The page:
Extreme violence

Sergio Morales, a human rights prosecutor in Guatemala, states, "these murders are accompanied by extreme violence, which aggravates the victims' suffering," by contrast with male victims, who are usually killed by firearms. (2) In fact, 80 percent of men are killed by firearms and there's no intimate contact between the victim and the perpetrator.

However, 69 percent of women are killed by firearms and 31 percent are murdered by direct physical violence with the perpetrator that includes knives, blunt objects, strangulation, rape and mutilation. (3) Some women are raped and then shot. Most reports and news sources concur that the murders of these women are marked by brutality.

Possible motives

What could possibly motivate people to commit such brutal murders? The police would have the community believe that these women were members of gangs (maras) or the sex work industry. Upon leaving these trades, the police say, they are prone to attacks. A BBC report quotes an investigator as saying: "She was probably a prostitute," upon finding red nail polish on the swollen naked body of a woman. (4) In May 2006, the police chief indeed publicly asked that women not get involved with gangs and "avoid violence within the family." (5)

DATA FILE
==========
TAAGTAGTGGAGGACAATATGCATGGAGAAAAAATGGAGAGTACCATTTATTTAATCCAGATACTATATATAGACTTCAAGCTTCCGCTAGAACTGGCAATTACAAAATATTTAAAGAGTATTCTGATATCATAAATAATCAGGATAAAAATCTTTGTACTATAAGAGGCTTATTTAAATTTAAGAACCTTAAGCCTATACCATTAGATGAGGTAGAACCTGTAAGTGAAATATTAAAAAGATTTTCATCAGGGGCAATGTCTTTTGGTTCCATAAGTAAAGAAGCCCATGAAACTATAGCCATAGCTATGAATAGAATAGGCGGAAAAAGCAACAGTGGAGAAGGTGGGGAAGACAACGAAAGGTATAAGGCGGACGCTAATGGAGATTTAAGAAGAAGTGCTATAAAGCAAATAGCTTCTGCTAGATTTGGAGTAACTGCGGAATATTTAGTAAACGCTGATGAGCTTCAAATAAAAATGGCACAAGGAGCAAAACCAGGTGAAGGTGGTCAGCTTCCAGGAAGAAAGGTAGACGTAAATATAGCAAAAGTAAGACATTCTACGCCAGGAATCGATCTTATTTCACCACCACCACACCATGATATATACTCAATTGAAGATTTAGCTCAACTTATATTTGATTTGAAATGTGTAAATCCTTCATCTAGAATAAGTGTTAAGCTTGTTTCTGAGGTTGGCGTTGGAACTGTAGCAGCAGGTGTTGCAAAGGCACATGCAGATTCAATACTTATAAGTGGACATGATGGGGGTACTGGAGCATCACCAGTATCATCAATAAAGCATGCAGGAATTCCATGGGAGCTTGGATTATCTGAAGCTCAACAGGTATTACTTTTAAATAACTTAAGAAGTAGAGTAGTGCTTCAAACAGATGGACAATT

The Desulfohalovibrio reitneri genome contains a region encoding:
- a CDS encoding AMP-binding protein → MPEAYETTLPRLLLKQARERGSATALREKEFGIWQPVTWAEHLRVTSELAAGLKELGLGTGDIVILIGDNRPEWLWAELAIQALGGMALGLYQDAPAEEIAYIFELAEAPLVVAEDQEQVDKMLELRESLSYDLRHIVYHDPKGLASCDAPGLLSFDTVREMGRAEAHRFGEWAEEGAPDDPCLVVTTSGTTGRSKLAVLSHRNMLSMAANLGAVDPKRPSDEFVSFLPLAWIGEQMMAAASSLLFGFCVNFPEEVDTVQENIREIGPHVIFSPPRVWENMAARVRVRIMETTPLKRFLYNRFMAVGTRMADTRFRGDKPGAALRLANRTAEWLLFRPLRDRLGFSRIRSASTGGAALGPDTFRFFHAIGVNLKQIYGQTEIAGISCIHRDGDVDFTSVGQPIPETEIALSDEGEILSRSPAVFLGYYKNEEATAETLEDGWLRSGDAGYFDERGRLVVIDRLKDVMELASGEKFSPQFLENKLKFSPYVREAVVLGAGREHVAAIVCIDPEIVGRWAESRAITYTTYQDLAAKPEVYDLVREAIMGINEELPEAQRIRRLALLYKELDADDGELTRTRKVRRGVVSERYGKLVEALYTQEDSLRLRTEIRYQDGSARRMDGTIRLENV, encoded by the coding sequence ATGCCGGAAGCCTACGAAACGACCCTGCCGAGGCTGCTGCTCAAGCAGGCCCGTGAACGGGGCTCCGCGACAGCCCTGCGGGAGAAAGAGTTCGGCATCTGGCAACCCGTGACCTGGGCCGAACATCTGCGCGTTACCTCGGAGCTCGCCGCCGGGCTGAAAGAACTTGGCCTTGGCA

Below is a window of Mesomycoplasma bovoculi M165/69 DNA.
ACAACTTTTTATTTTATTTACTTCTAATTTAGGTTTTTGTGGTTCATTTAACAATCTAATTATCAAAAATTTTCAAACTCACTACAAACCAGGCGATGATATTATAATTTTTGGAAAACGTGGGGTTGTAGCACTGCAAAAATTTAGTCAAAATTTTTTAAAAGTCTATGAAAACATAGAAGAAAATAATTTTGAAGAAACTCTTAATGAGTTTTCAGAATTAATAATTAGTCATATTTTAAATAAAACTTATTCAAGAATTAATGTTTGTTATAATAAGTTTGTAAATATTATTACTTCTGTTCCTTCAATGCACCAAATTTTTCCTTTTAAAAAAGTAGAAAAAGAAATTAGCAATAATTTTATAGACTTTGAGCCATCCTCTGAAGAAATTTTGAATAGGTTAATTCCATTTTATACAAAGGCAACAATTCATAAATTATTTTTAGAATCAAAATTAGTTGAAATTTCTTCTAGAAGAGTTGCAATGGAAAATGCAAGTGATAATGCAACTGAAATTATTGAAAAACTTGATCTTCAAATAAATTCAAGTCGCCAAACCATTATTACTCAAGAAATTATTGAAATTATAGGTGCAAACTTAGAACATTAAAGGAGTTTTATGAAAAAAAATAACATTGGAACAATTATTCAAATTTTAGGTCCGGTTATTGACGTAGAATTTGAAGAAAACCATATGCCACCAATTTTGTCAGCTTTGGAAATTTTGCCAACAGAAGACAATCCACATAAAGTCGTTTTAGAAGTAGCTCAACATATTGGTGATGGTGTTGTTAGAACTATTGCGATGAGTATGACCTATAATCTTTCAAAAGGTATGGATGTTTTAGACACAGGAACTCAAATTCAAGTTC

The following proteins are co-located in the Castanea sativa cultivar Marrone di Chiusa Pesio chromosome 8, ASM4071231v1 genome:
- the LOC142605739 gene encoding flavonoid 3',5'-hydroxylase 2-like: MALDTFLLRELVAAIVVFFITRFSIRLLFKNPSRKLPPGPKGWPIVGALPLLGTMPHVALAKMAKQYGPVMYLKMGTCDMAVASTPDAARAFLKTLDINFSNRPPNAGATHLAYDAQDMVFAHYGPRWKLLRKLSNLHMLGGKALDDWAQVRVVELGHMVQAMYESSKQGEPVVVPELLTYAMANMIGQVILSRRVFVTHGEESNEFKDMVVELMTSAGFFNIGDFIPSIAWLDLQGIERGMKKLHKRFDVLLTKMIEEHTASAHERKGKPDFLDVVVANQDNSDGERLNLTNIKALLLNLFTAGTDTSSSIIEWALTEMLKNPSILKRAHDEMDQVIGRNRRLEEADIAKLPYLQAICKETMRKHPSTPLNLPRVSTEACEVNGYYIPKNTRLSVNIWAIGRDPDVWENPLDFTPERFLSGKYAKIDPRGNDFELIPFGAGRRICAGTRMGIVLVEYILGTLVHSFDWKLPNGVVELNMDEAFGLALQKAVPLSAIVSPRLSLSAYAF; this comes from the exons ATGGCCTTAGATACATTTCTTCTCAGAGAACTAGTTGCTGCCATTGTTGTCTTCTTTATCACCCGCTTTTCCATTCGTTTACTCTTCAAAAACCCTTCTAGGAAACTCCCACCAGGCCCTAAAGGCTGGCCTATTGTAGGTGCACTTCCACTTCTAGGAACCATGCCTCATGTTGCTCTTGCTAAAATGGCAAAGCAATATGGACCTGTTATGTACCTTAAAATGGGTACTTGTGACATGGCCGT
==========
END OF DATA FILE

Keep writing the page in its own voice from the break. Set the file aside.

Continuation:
The families of the murdered women disagree with the police, of course. While some women have been connected to gangs or sex work, most have been housewives, students, professionals or unskilled workers.

Psychologist Vilma Ovalle from Asociacion Mujer Vamos Adelante ("Women, Let's go!") believes stigmatizing the victims is an excuse to escape responsibility for solving the murders. (2) Andrea Barrios of the Centre for Legal Action on Human Rights agrees: "the government uses the maras as an excuse to divert attention away from the fact that it is not living up to its responsibilities." (2)

Typically, gangs don't use torture or move bodies to other locations, characteristics of these murders. Mr. Morales believes the murders are "selective and professional," suggesting organized crime and drug rings rather than youth gangs. (2)

According to police statistics, domestic violence can be blamed for some of the murders.